I finally got to meet with Victoria Keichel on September 24th in the SIS atrium; we talked for about an hour. First, she let me know that she had never mentored a student for the Olson Scholars program before, so I took time to explain to her what is required of us: namely, figuring out how to frame our projects in three distinct categories, and I identified some of the quintessential aspects of each category as well as some potential challenges I anticipated with each. Then, we dove into the subject matter.
What I would, ideally, love to research, I told her, is how the material design choices of certain architectural spaces both inform national identity and convey a particular identity abroad. To my surprise, she understood exactly what I was talking about. “Oh, so you want to evaluate the intention of the aesthetic—like how the architects who rebuilt the Reichstag chose to do the ceiling in all glass to convey political transparency to the rest of the world,” she suggested. I was dumbfounded—she got it. We talked about materials analysis, which is the study of both the functional and symbolic purposes of architectural items like stone, brick, and steel, as well as how they get used in a physical way, such as to build a religious dome, a multi-story commercial space, or a government building. It was in this moment that I was particularly glad our meeting had been postponed for so long. Now, I have a solid understanding of different methodological approaches and techniques for data-gathering, so I could keep them in the back of my mind as we spit-balled ideas at each other. If we had met within the first week or two of the course, I wouldn’t have had any idea how to actually implement these ideas in my research.
In addition to providing me with several historical examples that applied to my area of interest, she also agreed to send me a reading list of items she thought would be imperative for me to understand and digest for my next steps. “There are the classics, you know,” she said with a flippant wave of the hand, and I had to stop her and tell her that no, I didn’t know what she was talking about. “There are things you know, and you probably don’t even remember a time when you didn’t know them intuitively,” I told her. “What I ask of you is that you try to parse through those and figure out where you learned them, and then show me where I can learn them, because I can’t begin to draw these meaningful and complex conclusions about architecture in the world of IR if I don’t even know the basics of architecture itself.”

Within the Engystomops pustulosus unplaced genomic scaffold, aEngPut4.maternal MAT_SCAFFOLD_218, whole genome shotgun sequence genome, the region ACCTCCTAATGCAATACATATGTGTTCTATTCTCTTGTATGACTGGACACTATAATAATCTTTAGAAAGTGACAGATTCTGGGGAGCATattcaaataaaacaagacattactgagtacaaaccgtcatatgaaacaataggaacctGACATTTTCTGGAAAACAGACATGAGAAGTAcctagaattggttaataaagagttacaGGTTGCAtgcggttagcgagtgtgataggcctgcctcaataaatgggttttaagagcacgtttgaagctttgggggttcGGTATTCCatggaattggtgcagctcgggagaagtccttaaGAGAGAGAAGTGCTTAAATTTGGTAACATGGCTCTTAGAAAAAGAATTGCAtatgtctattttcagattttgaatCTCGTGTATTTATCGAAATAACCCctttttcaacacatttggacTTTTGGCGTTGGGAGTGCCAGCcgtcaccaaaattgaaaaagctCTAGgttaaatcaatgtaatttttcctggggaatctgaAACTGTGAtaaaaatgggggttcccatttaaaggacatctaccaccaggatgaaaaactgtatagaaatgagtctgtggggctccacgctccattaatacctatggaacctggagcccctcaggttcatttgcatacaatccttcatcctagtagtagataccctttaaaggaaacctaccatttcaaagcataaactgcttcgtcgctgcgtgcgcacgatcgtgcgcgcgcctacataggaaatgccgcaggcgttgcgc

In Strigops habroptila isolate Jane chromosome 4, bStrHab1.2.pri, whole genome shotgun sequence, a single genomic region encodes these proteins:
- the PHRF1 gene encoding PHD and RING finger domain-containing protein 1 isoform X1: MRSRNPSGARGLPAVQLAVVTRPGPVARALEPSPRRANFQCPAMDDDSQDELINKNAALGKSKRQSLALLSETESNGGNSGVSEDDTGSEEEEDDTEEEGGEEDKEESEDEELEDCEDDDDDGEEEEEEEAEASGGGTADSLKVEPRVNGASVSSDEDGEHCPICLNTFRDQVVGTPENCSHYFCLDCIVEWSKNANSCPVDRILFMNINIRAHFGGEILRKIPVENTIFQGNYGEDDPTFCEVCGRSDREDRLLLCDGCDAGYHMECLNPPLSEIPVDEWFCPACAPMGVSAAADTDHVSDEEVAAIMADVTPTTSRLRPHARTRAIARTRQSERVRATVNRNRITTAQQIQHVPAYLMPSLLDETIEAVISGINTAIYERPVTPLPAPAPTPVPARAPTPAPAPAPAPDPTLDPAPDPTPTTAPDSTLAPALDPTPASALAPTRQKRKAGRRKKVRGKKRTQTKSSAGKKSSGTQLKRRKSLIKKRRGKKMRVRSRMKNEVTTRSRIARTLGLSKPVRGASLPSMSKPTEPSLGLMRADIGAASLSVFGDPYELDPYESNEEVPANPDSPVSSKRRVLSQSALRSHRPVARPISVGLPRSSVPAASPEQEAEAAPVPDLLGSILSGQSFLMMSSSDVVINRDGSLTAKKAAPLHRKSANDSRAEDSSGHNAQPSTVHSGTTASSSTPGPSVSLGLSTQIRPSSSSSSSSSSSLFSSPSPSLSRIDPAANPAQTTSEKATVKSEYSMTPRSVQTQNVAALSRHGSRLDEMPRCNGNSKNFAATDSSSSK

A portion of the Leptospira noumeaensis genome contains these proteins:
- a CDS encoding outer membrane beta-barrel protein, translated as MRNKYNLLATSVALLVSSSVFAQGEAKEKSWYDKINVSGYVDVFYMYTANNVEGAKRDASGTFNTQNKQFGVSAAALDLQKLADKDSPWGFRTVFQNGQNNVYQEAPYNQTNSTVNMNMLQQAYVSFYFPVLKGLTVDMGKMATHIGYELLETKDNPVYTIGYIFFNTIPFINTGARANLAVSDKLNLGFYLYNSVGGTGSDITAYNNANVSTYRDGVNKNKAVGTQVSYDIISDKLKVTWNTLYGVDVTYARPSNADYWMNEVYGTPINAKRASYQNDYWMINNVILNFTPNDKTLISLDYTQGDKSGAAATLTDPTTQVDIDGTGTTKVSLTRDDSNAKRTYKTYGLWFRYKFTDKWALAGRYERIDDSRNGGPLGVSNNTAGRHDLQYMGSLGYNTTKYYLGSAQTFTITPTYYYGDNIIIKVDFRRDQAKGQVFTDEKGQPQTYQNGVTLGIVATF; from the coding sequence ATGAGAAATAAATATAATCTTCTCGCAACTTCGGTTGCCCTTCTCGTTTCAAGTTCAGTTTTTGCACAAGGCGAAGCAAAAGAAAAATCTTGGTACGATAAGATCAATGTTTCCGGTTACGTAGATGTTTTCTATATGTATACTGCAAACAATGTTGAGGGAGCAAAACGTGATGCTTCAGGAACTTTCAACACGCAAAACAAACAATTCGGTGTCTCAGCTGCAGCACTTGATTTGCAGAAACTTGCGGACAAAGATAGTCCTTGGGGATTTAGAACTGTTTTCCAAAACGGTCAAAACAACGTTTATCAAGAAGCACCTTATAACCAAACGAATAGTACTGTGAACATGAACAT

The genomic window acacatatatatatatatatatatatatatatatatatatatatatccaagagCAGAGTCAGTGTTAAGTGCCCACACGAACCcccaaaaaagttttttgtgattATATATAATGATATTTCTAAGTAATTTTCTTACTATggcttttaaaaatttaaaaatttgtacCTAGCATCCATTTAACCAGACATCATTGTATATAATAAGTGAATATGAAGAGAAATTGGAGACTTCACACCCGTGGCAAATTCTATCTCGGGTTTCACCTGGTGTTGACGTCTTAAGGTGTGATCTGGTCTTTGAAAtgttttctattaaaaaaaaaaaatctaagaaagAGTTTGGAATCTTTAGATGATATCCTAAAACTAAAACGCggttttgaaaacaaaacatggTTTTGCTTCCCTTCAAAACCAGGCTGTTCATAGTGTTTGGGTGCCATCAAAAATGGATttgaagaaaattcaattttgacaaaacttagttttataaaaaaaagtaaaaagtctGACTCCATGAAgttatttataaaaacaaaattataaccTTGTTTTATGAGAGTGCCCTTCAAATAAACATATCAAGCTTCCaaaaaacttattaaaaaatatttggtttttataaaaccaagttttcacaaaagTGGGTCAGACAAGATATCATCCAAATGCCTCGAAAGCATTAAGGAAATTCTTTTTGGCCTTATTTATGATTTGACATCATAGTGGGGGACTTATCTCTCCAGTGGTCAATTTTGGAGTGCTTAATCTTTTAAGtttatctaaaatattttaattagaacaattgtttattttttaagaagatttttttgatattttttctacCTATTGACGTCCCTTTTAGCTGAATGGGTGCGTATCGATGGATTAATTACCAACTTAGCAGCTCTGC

The nagging question going forward for me is how to begin to compartmentalize the schools of thought in architecture—I have begun to do so with my Article Comparison, but those two theories barely scratched the surface. This question is more complex than I realized, because architecture theories can be categorized by philosophy and mission, by aesthetic preference, or by functional purpose, so my next steps will focus on how to group these most efficiently for my own purposes. I also, going forward, want to expand on Victoria’s idea of glass representing transparency—if I can figure out more examples of this, I can begin to code certain materials as representing certain things, though this may be largely up to interpretation. This also will satisfy my itch to create something less interpretive and more concrete; by developing a code for these materials, I will feel that I have created a meaningful set of principles and definitions.